Protesters' occupation of Taiwan building called unacceptable

Protesters' occupation of Taiwan building called unacceptable
Police try to remove demonstrators in Taiwan.

TAIWAN - Violent protesters' activities in Taiwan should be condemned because they have violated the principle of "democracy and law", said a spokeswoman for the island's leader, Ma Ying-jeou.

Lee Chia-fei, spokeswoman for Ma's office, said on Monday morning that the protesters' occupation of a government building is unacceptable and that, as a result, the authorities had to disperse the violent protesters in line with the law, according to a report from taiwan.cn.

The spokeswoman's comment came as large crowds of people protesting a cross-Straits service trade pact broke into the building of Taiwan's "executive yuan" and clashed with police on Sunday evening.

The police took action around midnight, with more than 2,000 protesters removed from the site and 61 arrested. A total of 110 protesters and 55 policemen were injured, said Jiang Yi-huah, Taiwan's administrative chief.

Hau Lung-bin, mayor of Taipei, said at a news briefing on Monday morning that the activities of breaking into and destroying government buildings should not be tolerated, and that those held accountable for the violence must be punished.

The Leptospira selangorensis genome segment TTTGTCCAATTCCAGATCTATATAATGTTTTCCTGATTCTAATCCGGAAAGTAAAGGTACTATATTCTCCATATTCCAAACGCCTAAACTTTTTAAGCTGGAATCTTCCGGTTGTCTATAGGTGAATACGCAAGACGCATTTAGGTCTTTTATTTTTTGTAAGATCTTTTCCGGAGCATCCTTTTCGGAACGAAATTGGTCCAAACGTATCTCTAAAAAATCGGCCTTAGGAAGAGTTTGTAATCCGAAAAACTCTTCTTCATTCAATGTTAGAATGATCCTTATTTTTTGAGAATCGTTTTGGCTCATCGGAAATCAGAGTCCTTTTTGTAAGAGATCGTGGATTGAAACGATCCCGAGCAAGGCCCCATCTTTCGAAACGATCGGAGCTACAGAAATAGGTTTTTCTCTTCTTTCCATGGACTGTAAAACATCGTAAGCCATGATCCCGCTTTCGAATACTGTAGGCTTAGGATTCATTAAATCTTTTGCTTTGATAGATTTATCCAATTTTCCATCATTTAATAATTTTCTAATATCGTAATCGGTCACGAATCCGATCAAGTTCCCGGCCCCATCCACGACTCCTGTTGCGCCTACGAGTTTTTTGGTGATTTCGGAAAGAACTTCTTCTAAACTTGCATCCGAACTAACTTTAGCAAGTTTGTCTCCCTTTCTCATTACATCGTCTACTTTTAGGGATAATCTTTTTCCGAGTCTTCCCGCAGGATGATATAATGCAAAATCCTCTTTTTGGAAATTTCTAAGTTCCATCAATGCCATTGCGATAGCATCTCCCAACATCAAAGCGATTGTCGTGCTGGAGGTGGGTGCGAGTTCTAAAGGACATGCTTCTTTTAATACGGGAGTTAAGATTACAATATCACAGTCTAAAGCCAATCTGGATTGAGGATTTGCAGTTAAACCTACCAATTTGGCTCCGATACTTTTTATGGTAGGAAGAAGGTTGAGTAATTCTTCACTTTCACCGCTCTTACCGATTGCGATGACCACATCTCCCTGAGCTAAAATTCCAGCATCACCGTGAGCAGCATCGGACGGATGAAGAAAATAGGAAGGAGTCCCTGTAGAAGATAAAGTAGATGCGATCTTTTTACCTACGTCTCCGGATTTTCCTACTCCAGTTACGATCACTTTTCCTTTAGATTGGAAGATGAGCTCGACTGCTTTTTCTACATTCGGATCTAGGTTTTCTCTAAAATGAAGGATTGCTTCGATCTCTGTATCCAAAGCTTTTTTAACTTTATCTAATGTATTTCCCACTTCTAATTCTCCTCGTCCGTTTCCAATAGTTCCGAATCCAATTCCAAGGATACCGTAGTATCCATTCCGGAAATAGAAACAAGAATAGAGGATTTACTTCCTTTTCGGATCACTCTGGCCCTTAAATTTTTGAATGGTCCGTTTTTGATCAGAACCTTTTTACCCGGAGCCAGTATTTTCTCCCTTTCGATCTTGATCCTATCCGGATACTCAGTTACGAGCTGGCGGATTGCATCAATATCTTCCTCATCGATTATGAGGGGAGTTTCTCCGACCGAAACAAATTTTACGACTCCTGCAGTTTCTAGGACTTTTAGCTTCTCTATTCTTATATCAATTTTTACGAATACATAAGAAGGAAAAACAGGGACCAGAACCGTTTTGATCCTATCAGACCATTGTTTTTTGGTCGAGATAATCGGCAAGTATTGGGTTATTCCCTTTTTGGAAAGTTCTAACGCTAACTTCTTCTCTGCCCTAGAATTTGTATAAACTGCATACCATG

The disputed service trade pact was signed in June between the mainland and Taiwan as a follow-up to the Economic Cooperation Framework Agreement.

The pact entered ratification process in Taiwan a month later, with 16 public hearings and detailed reviews by eight special committees.

As the opposition Democratic Progressive Party boycotted reviews of the pact, the ruling Kuomintang announced on March 17 that it would bypass review and send the pact directly to the legislative floor, where the KMT holds the majority of the seats, which can ensure its passage.

The KMT's action drew protests by the DPP and college students, who broke into the legislative chamber on March 18 and occupied the assembly hall where lawmakers hold meetings.

The protesters challenged what they said was an undemocratic passing of the pact, and they feared its implementation would hurt Taiwan's businesses and cause job losses.

Taiwan leader Ma Ying-jeou said at a news conference on Sunday morning that because Taiwan's economy relies heavily on foreign trade, the island urgently needs more free-trade agreements.

Failure to pass the service pact would damage the island's credibility and hurt cross-Straits relations, Ma said, adding that Taiwan has not been under any pressure from the mainland regarding the pact.

Ma said that the pact is "completely for the sake of Taiwan's economic future".

Ma Xiaoguang, spokesman for the Taiwan Affairs Office of the State Council, China's cabinet, commented on March 19 that the cross-Straits economic cooperation has brought actual benefits for Taiwan's people.

Xinhua contributed to this story.

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